Frédéric Hamidi Frédéric Hamidi - 2 months ago 10
C# Question

When implementing time-constrained methods, should I abort the worker thread or let it run its course?

I'm currently writing a web services based front-end to an existing application. To do that, I'm using the WCF LOB Adapter SDK, which allows one to create custom WCF bindings that expose external data and operations as web services.

The SDK provides a few interfaces to implement, and some of their methods are time-constrained: the implementation is expected to complete its work within a specified timespan or throw a TimeoutException.

Investigations led me to the question "Implement C# Generic Timeout", which wisely advises to use a worker thread. Armed with that knowledge, I can write:

public MetadataRetrievalNode[] Browse(string nodeId, int childStartIndex,
int maxChildNodes, TimeSpan timeout)
{
Func<MetadataRetrievalNode[]> work = () => {
// Return computed metadata...
};

IAsyncResult result = work.BeginInvoke(null, null);
if (result.AsyncWaitHandle.WaitOne(timeout)) {
return work.EndInvoke(result);
} else {
throw new TimeoutException();
}
}


However, the consensus is not clear about what to do with the worker thread if it times out. One can just forget about it, like the code above does, or one can abort it:

public MetadataRetrievalNode[] Browse(string nodeId, int childStartIndex,
int maxChildNodes, TimeSpan timeout)
{
Thread workerThread = null;
Func<MetadataRetrievalNode[]> work = () => {
workerThread = Thread.CurrentThread;
// Return computed metadata...
};

IAsyncResult result = work.BeginInvoke(null, null);
if (result.AsyncWaitHandle.WaitOne(timeout)) {
return work.EndInvoke(result);
} else {
workerThread.Abort();
throw new TimeoutException();
}
}


Now, aborting a thread is widely considered as wrong. It breaks work in progress, leaks resources, messes with locking and does not even guarantee the thread will actually stop running. That said,
HttpResponse.Redirect()
aborts a thread every time it's called, and IIS seems to be perfectly happy with that. Maybe it's prepared to deal with it somehow. My external application probably isn't.

On the other hand, if I let the worker thread run its course, apart from the resource contention increase (less available threads in the pool), wouldn't memory be leaked anyway, because
work.EndInvoke()
never gets called? More specifically, wouldn't the
MetadataRetrievalNode[]
array returned by
work
remain around forever?

Is this only a matter of choosing the lesser of two evils, or is there a way not to abort the worker thread and still reclaim the memory used by
BeginInvoke()
?

Answer

Well, first off Thread.Abort is not nearly as bad as it used it to be. There were several improvements made to the CLR in 2.0 that fixed several of the major issues with aborting threads. It is still bad, mind you, so avoiding it is the best course of action. If you must resort to aborting threads then at the very least you should consider tearing down the application domain from where the abort originated. That is going to be incredibly invasive in most scenarios and would not resolve the possible corruption of unmanaged resources.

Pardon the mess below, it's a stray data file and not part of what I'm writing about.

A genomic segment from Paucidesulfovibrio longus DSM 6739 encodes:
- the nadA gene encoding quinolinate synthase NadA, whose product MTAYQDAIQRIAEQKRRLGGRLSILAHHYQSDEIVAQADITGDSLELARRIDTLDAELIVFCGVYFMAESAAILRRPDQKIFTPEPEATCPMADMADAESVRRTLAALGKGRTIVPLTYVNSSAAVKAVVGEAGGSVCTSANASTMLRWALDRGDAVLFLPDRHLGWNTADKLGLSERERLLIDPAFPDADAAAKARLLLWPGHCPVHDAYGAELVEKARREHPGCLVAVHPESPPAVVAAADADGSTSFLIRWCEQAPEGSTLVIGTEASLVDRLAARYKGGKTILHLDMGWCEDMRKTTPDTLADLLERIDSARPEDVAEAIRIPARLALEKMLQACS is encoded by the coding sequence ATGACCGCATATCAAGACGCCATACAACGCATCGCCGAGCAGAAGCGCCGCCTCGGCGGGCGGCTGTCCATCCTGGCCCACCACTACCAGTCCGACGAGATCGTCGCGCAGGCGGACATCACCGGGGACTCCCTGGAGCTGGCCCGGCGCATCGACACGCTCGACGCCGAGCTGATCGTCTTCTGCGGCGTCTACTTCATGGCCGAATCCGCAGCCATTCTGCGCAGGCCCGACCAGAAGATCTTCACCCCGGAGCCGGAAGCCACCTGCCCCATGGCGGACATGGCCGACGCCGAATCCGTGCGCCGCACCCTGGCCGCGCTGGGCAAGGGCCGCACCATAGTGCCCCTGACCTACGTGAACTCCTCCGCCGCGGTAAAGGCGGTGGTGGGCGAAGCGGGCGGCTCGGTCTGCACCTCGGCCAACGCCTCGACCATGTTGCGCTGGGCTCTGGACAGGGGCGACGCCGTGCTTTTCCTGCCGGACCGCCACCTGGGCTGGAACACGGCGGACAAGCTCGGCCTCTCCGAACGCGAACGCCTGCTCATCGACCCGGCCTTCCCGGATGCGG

Aside from that, aborting in this case is going to have other implications. The most important being that you are attempting to abort a ThreadPool thread. I am really not sure what the end result of that would be and it could be different depending on which version of the framework is in play.

The best course of action is to have your Func<MetadataRetrievalNode[]> delegate poll a variable at safe points to see if it should terminate execution on its own.

public MetadataRetrievalNode[] Browse(string nodeId, int childStartIndex, int maxChildNodes, TimeSpan timeout)
{
    bool terminate = false;

    Func<MetadataRetrievalNode[]> work = 
      () => 
      {
        // Do some work.

        Thread.MemoryBarrier(); // Ensure a fresh read of the terminate variable.
        if (terminate) throw new InvalidOperationException();

        // Do some work.

        Thread.MemoryBarrier(); // Ensure a fresh read of the terminate variable.
        if (terminate) throw new InvalidOperationException();

        // Return computed metadata...
      };

    IAsyncResult result = work.BeginInvoke(null, null);
    terminate = !result.AsyncWaitHandle.WaitOne(timeout);
    return work.EndInvoke(result); // This blocks until the delegate completes.
}

The tricky part is how to deal with blocking calls inside your delegate. Obviously, you cannot check the terminate flag if the delegate is in the middle of a blocking call. But, assuming the blocking call is initiated from one of the canned BCL waiting mechansisms (WaitHandle.WaitOne, Monitor.Wait, etc.) then you could use Thread.Interrupt to "poke" it and that should immediately unblock it.

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